I have supreme self-belief and realize my capabilities and potentials. I just do not execute. I fool myself into thinking I’m lacking a supplemental substance needed to focus, to produce and execute.
It’s a lie, and I’m telling it to myself. Fooling no one else. Plagued by a dual-dysfunction of trying to be a perfectionist and a failure to initiate. I’ve failed to recognize the value of simply producing without focus on the product nor the perfection of the product.
I was speaking with an orchestra conductor of my inability to take my ideas and projects and goals to the next level, and he simply asked me: How long does it take to write a story?
Lost in my technicalities, I tried to answer with a specific time-frame. “Six months.” Maybe “two years.” What he said was everything, though:
“It will take as long as you let it.”
What he meant — especially within the arts — is if there is a huge emphasis on perfection, or fear of completion or any hindrance on the product from coming alive, it will go on as long as allowed. When deadlines are imposed, maximum effort is given to get the project as perfect as possible by the deadline, but eventually an actual submission is needed.
Practice must be implemented, and self-discipline must be honed. This way, when deadlines are given, the medium is sharpened and ready to attack, rather than scrambling to make something as perfect as possible.
A writer must write. A painter must paint. A writer without material is not a writer. I’m constantly trying to get everything and anything in my head as perfect as possible before release.
This is not how art works, not how people work nor how life works.
I want to be a father, a leader, a teacher. I want to leave a positive, lasting and meaningful legacy on Earth before my time comes. I want to raise my own entire basketball team of leaders. I constantly reflect on Tupac saying he may not change the world but he will spark the mind that will. I want to contribute greater than I have, but thus far have refused to join in the game, lamenting while not participating.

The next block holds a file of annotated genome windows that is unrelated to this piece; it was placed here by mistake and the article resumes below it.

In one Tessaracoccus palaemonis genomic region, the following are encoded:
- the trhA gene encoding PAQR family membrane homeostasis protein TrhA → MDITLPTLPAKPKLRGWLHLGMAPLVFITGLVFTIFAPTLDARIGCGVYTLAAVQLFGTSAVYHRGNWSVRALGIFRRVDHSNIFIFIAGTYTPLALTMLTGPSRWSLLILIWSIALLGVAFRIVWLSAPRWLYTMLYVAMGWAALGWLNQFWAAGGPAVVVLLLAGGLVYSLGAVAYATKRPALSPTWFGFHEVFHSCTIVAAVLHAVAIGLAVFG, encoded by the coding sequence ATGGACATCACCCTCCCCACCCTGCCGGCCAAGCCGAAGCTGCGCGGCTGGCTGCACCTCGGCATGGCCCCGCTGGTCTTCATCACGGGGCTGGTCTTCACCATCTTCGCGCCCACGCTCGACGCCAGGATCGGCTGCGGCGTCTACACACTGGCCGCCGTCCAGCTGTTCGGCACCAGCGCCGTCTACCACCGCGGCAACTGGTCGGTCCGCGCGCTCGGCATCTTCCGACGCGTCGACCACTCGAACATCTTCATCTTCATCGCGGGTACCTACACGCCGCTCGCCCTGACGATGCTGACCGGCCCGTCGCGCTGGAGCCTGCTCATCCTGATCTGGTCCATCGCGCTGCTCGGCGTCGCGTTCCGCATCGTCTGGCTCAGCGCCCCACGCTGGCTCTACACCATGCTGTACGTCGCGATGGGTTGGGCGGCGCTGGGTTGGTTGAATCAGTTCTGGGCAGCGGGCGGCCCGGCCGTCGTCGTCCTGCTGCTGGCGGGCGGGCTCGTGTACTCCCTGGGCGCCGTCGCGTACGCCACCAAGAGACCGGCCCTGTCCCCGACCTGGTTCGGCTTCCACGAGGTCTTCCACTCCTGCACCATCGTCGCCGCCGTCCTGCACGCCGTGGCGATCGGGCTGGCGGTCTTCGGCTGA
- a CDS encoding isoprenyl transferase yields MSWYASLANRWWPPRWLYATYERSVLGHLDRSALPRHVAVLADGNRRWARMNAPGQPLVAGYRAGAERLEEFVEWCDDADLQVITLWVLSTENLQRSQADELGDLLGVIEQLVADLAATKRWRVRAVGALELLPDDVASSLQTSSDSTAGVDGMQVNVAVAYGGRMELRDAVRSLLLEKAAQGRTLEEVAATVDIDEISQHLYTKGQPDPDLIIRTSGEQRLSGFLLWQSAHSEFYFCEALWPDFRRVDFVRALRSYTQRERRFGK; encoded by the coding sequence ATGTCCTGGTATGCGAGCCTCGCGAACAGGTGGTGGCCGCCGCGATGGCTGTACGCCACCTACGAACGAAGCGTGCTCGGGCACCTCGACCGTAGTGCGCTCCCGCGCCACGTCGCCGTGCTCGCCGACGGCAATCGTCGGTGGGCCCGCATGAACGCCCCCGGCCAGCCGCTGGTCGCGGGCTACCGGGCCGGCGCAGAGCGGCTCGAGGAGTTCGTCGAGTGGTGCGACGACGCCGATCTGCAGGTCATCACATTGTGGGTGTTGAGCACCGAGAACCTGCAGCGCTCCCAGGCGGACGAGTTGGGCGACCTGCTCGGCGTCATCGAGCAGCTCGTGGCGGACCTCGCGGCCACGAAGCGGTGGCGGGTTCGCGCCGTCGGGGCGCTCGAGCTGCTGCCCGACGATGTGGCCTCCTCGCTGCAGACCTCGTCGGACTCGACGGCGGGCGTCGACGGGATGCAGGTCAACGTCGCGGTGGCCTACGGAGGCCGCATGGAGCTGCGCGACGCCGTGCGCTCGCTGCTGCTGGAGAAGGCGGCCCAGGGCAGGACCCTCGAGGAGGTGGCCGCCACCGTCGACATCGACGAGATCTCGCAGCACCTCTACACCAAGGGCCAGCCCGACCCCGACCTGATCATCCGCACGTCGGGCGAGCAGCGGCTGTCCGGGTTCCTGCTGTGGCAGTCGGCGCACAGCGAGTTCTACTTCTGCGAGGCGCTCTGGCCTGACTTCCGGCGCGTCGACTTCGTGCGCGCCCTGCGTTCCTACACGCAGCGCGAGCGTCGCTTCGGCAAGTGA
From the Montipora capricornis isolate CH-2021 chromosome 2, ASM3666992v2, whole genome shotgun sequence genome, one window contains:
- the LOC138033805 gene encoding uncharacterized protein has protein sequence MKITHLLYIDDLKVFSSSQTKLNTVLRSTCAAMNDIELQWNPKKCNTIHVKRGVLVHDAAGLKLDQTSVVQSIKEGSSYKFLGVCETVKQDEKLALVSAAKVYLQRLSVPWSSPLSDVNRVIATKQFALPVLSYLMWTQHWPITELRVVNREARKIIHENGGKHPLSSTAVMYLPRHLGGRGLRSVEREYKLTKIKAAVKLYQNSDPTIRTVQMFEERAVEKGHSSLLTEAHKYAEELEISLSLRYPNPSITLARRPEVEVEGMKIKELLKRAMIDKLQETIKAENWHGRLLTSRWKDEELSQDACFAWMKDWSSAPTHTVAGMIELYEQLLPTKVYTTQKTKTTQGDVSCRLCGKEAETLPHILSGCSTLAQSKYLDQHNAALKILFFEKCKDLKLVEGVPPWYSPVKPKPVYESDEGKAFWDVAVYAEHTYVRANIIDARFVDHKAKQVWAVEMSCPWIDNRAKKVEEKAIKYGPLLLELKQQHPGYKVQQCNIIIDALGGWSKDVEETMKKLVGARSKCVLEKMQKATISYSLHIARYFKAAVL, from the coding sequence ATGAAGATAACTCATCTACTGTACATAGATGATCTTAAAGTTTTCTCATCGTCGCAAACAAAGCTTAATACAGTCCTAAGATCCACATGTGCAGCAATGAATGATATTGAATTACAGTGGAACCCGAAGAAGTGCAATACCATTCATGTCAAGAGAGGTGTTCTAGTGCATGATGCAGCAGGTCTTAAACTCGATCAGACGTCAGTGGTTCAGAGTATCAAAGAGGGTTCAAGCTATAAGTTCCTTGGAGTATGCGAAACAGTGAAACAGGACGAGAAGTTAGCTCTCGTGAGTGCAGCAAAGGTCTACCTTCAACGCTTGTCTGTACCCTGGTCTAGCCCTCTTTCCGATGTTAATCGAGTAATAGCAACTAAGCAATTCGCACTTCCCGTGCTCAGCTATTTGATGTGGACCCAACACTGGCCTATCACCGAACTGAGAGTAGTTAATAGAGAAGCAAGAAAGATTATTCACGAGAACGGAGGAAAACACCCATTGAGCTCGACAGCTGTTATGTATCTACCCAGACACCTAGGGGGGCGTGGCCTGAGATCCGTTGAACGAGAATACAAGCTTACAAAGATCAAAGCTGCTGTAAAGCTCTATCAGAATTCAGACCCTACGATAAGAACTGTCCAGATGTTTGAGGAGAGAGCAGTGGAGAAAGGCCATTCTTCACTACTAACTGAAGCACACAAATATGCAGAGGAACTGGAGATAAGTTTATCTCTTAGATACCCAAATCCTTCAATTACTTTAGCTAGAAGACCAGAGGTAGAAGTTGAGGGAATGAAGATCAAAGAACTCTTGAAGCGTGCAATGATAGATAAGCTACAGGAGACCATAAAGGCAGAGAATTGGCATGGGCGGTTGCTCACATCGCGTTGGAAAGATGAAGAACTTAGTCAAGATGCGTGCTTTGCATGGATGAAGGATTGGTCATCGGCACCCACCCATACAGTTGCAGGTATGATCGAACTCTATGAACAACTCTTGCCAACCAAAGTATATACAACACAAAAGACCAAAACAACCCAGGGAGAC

I have no one to blame but myself. I will get better. I will try harder. There is no other choice.
My clock is ticking just as fast as the rest; perhaps faster due to wasted time and dreams deferred. I’ve spent so much time studying and preparing, I’ve jeopardized years of opportunities. Perhaps I’m better-prepared than most due to my insistence on studying, and yet I have nothing.
I’ve been afraid to fail in the past. I’m no longer afraid to fail, but the time spent in fear has hindered my skill-sets. I spent so much time in fear, waiting for the right time or moment. I didn’t work on any talents; I set myself up for failure.
Rather than truly confront this truth and develop appropriate strategies to combat, I hide. I smoke weed and ignore reality. I escape. Borderline terrible considering I owe it to my Self and my community at large to develop whatever talents I’ve been gifted and apply them to the greater good. I have a responsibility to be the best I can be, not just for myself and loved ones but for strangers and the world in total.
These are not my gifts to squander.
Dreams of small-town nights. Fireworks and a family dog. A bluegrass band at the gazebo; ice-cream shops during the summer. Fresh-cut grass and family dinners on Sundays.
I just want my corner of the Earth, all my own. I just want to be a productive and active member of my community.
So — what’s stopping me, but me?
The irony of a hopeful writer talking too much without displaying actions.
These are not my gifts to squander.
Written By: Matteo Urella / October 2014
Original Photography: 2011–2015